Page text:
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April 2, 2005

-- Book review --

It's kind of an uplifting book

By Stefan Koski

Teen depression is one of the biggest issues in adolescence. Cases of teen suicides have made headlines and self-esteem assemblies have become all the rage, but few books have dealt with teen depression as honestly and humorously as in Ned Vizzini’s third book, “It’s Kind of a Funny Story.”

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Vizzini, who himself spent five days in a psychiatric hospital at the end of 2004, lends his voice to 15-year-old Craig Gilner, a kid who has recently entered the exclusive Executive Pre-Professional High School only to find himself lagging in his work and his social life. The seriousness of his situation is apparent from the first line on page one: “It’s so hard to talk when you want to kill yourself.”

Craig eventually comes to terms with his depression and checks himself into a psychiatric hospital where he meets an eclectic crew of other patients, including former drug addicts, schizophrenics, and one man in particular who loves to play cards and refers to himself as President Armelio.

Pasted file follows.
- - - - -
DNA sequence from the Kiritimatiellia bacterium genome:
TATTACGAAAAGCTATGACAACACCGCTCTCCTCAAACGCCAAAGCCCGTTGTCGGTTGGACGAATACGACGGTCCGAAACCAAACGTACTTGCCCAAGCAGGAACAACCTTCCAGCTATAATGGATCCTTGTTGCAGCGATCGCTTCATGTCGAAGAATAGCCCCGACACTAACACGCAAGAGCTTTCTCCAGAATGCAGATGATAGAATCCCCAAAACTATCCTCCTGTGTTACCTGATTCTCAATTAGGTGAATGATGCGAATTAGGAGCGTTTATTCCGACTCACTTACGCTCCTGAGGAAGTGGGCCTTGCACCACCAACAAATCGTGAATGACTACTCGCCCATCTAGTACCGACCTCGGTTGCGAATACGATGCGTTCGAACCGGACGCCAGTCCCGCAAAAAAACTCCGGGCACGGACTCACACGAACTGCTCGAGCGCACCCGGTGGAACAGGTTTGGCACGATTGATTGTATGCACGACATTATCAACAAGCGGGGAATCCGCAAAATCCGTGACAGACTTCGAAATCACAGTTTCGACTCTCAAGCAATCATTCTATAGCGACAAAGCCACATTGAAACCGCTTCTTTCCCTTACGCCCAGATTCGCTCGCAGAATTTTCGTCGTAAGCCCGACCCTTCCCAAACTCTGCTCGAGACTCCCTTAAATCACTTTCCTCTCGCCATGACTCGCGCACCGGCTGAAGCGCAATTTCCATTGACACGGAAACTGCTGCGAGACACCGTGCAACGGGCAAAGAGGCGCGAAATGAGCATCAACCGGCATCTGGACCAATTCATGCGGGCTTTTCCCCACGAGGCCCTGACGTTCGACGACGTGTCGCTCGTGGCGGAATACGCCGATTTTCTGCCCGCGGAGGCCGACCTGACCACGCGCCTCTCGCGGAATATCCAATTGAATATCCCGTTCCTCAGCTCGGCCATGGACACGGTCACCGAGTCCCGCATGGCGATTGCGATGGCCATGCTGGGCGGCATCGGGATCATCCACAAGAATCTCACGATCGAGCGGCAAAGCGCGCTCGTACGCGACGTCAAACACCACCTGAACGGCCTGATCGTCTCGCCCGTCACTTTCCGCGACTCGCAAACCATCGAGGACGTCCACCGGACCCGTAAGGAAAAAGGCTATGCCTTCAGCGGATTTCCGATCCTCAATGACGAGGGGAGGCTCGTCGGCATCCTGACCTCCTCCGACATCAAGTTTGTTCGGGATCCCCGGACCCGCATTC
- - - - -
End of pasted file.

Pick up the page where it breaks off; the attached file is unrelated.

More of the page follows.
The story could’ve easily strayed into cliché territory in talking about what it feels to be depressed, but Vizzini’s humor manages to keep it grounded.

When a doctor prescribes Zoloft saying it will take three to four weeks to start working, Craig asks him, “Isn’t there a fast-acting version?”

Craig’s adolescence also comes through clearly in his mental deliberations: “I’d be talking to girls in school and telling them that I was messed up, that I had had problems but that I’d dealt with them, and they’d think I was brave and sexy and ask me to call them.”

Delicate application of humor makes Craig’s battle with depression more enlightening than disheartening, and it helps the story move smoothly through the quirky endeavors of recovery. While the overall plot will be apparent to any reader after the first few chapters (if the school causes all the problems he’s eventually going to have to change schools), the dialogue remains fresh and the descriptions of everything from the characters to the hospital environment are rich in detail.

In the end, the recovery itself may feel artificial in the manner that Craig accomplishes it – he changes schools, rekindles his love of drawing, and goes back on Zoloft.

The apex of recovery, of finally being able to live and love life again, however, is what makes “It’s Kind of a Funny Story” an uplifting and compelling book.


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